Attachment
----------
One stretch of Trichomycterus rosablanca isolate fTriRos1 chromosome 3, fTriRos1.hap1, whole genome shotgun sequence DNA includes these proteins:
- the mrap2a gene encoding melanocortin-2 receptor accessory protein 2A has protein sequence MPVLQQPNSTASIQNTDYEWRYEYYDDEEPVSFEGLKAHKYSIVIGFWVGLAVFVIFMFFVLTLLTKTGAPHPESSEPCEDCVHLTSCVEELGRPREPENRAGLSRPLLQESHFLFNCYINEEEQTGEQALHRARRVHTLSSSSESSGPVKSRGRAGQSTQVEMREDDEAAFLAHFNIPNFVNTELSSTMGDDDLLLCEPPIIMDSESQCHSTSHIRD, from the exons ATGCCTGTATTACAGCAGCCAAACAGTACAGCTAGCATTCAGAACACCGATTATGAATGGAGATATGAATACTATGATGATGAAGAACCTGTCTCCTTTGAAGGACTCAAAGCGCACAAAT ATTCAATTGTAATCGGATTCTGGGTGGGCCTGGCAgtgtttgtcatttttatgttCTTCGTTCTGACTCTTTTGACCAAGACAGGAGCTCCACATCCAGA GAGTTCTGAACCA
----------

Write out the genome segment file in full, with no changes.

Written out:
One stretch of Trichomycterus rosablanca isolate fTriRos1 chromosome 3, fTriRos1.hap1, whole genome shotgun sequence DNA includes these proteins:
- the mrap2a gene encoding melanocortin-2 receptor accessory protein 2A has protein sequence MPVLQQPNSTASIQNTDYEWRYEYYDDEEPVSFEGLKAHKYSIVIGFWVGLAVFVIFMFFVLTLLTKTGAPHPESSEPCEDCVHLTSCVEELGRPREPENRAGLSRPLLQESHFLFNCYINEEEQTGEQALHRARRVHTLSSSSESSGPVKSRGRAGQSTQVEMREDDEAAFLAHFNIPNFVNTELSSTMGDDDLLLCEPPIIMDSESQCHSTSHIRD, from the exons ATGCCTGTATTACAGCAGCCAAACAGTACAGCTAGCATTCAGAACACCGATTATGAATGGAGATATGAATACTATGATGATGAAGAACCTGTCTCCTTTGAAGGACTCAAAGCGCACAAAT ATTCAATTGTAATCGGATTCTGGGTGGGCCTGGCAgtgtttgtcatttttatgttCTTCGTTCTGACTCTTTTGACCAAGACAGGAGCTCCACATCCAGA GAGTTCTGAACCA